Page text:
Starbucks Accepting Bitcoin Can be Troublesome for Calculating Capital Gains Tax, But a Fix is on the Way
A cup of coffee from the Starbucks may soon do the opposite of what it usually does for some, that is curing the headache as taxes gets into the picture on every single cup of your coffee.
It’s Gonna be Really Troublesome
Earlier this week, the coffee giant Starbucks has received significant equity from the to be launched Bakkt platform in lieu of installing the Bakkt software to allow coffee drinkers to pay with Bitcoin (BTC).
This would be no doubt a big step towards adoption as Bitcoin and by extension, crypto gets exposed to Starbucks’ an average of over 500 customers per day that is further expected to grow. The crypto community is excited about this prospect where Bitcoin for coffee would become a daily habit, but it has its own set of pain point and that is the tax man.
“If you were to use bitcoin to buy coffee, it is technically feasible, but it would be extremely burdensome for tax purposes,” told James Foust to MarketWatch, a senior researcher at Coin Center, a nonprofit research and advocacy center focused on cryptocurrency and decentralized technology.
Reminder that if Starbucks does accept bitcoin at some point, you will be required to calculate capital gains on every cup of coffee you buy https://t.co/nMZLGJTfc4 We are trying to change that
— Neeraj K. Agrawal (@NeerajKA) March 5, 2019
The organization is looking into this regulatory burden that revolves around the everyday purchases with digital assets. In its post on:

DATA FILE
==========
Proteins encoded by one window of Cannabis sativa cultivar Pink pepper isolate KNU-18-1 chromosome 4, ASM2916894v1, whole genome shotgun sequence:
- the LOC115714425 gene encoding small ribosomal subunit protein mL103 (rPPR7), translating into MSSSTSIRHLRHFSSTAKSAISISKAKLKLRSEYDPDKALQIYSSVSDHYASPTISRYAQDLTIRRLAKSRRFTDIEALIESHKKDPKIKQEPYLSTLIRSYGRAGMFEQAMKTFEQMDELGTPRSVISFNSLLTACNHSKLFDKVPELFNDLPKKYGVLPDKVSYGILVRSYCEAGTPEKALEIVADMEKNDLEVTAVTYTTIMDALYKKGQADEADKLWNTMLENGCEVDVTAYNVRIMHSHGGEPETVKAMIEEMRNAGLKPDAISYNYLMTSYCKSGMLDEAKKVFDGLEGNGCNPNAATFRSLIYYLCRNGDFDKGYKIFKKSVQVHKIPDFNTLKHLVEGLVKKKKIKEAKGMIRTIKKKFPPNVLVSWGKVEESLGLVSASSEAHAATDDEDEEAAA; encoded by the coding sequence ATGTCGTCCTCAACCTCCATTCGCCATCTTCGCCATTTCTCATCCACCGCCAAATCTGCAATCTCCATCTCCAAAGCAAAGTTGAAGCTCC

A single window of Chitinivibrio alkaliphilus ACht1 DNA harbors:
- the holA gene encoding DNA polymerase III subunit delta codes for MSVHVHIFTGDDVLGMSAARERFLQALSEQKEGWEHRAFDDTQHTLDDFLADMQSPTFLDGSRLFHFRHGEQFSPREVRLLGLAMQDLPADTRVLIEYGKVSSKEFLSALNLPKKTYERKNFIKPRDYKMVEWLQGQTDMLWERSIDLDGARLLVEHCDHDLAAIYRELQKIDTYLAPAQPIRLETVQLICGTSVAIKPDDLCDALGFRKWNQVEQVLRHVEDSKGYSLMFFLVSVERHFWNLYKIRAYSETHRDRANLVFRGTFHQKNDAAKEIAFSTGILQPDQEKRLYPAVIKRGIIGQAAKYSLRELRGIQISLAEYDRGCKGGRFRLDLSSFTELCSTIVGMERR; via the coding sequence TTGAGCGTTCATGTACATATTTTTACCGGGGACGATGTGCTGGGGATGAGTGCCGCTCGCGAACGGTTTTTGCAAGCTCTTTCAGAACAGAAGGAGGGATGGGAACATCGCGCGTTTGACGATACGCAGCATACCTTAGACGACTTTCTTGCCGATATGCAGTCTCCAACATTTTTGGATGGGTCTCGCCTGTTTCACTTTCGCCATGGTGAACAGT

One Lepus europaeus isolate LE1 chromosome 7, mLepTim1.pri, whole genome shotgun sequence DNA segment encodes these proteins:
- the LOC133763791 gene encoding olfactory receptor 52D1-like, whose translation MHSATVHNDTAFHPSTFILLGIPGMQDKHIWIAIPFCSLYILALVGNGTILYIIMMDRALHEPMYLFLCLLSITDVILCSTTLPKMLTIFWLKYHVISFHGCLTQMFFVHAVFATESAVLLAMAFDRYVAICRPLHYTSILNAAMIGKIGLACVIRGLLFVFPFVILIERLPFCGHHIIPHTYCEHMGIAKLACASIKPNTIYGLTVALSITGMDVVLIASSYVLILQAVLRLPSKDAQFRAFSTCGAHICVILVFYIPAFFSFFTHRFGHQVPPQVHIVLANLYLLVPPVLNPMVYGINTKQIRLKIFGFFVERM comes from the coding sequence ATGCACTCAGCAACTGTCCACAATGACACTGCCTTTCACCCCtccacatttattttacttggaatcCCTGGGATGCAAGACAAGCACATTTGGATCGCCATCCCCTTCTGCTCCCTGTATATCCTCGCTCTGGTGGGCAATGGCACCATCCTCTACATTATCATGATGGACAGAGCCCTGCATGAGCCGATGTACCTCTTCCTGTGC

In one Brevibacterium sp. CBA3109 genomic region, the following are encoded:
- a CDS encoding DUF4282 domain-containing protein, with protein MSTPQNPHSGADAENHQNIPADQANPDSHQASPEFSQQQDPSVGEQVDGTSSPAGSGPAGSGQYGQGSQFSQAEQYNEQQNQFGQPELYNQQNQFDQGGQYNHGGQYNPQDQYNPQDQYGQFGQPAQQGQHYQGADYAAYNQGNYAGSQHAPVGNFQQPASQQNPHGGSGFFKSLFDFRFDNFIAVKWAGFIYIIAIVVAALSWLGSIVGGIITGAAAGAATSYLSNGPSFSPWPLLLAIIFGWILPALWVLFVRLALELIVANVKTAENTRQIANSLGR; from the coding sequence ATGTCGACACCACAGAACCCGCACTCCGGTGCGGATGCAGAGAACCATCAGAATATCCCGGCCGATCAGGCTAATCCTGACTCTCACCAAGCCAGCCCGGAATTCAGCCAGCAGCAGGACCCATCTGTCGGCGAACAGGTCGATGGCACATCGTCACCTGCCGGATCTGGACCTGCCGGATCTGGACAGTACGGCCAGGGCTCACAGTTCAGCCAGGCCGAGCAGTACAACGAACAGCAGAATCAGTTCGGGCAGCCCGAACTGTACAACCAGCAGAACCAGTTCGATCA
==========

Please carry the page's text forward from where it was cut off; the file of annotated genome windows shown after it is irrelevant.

“Bitcoin taxation is broken. Here’s how to fix it,” from 2017, they are “proposing a simple legislation to create an exemption from taxation small personal gain on digital currency transactions.”
Current Taxation Rules Discourages Bitcoin’s use as an Everyday Payment Method
A big chain like Starbucks might be able to move the regulatory case forward for the leading digital asset and the wider cryptocurrency space. However, it is not outside the realm of Internal Revenue Service.
Hence there is a real requirement of such propositions as by announcing that Bitcoin is to be treated as property in March 2014, IRS has made it compulsory to report any gains to the agency, however small they might be.
“Obviously this creates a lot of friction and discourages the use of Bitcoin or any cryptocurrency as an everyday payment method.”
However, Starbucks is really keen on the idea as at the time of the launch in 2018, the vice president of partnership and payments of Starbucks Maria Smith had said,
“Starbucks will play a pivotal role in developing practical, trusted and regulated applications for consumers to convert their digital assets into U.S. dollars for use at Starbucks.”
Though Foust warns, “It would be really, really onerous,” Kirk Phillips of the BitcoinCPA says, it’s likely that new users will go ahead and enjoy coffee and bitcoin and not know what the real cost of compliance is.”